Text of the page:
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Cover for Huizhou


Local Identity and Mercantile Lineage Culture in Ming China

Prof. Qitao Guo


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Huizhou studies the construction of local identity through kinship in the prefecture of Huizhou, the most prominent merchant stronghold of Ming China. Employing an array of untapped genealogies and other sources, Qitao Guo explores how developments in the sociocultural, religious, and gender realms from the fifteenth to sixteenth centuries intertwined to shape Huizhou identity as a land of "prominent lineages." This gentrified self-image both sheltered and guided the development of mercantile lineages, which were further bolstered by the gender regime and the local religious order. As Guo demonstrates, the discrepancy between representation and practice helps explain Huizhou's triumphs. The more active the economy became, the more those central to its commercialization embraced conservative sociocultural norms. Home lineages embraced neo-Confucian orthodoxy even as they provided the financial and logistical support to assure the success of Huizhou merchants. The end result was not "capitalism" but a gentrified mercantile lineage culture with Chinese—or Huizhou—characteristics.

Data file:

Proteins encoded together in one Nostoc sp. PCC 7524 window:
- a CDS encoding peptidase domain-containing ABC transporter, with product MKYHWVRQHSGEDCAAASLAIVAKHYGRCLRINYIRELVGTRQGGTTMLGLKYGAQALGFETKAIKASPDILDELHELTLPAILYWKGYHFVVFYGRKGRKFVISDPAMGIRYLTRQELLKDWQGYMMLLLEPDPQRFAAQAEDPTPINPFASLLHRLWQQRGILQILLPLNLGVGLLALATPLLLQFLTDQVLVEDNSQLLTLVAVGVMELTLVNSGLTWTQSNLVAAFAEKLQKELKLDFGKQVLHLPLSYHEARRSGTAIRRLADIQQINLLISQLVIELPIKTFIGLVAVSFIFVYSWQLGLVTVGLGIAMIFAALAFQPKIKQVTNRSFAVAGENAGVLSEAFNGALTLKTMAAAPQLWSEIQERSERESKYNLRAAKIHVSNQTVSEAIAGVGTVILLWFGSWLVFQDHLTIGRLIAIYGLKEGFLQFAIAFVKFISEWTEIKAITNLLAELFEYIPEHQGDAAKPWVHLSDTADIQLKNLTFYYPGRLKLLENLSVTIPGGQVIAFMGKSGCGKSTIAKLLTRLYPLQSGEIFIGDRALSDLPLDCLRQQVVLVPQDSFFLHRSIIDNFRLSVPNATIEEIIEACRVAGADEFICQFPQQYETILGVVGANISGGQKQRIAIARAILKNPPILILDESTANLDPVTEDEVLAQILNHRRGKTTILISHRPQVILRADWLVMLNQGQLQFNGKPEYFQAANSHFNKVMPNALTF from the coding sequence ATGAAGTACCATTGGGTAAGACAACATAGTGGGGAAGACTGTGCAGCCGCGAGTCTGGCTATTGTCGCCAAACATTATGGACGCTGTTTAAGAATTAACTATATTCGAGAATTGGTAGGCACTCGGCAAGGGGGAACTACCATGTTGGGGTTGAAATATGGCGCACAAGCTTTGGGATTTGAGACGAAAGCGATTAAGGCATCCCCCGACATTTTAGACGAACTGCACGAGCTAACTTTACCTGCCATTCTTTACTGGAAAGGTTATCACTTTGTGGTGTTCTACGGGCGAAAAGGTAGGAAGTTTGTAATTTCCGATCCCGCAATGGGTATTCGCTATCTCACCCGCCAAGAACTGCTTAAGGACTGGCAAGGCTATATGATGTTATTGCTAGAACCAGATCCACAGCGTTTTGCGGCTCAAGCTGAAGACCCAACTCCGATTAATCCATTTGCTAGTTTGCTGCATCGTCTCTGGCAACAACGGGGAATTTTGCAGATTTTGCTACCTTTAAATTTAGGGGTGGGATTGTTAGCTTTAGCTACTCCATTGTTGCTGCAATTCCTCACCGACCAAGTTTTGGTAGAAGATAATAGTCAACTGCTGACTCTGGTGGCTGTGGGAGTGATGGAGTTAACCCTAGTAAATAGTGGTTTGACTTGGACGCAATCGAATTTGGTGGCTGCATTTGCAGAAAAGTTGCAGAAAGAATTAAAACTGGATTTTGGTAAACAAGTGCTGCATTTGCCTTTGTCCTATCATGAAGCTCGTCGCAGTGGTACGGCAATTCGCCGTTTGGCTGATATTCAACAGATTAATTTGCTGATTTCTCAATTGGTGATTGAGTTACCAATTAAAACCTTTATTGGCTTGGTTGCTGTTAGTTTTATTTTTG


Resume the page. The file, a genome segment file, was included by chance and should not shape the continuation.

University of California Press, 9780520385214, 303pp.

Publication Date: March 15, 2022

About the Author

Qitao Guo is Professor of History at University of California, Irvine and author of Exorcism and Money: The Symbolic World of the Five-Fury Spirits in Late Imperial China and Ritual Opera and Mercantile Lineage: The Confucian Transformation of Popular Culture in Late Imperial Huizhou.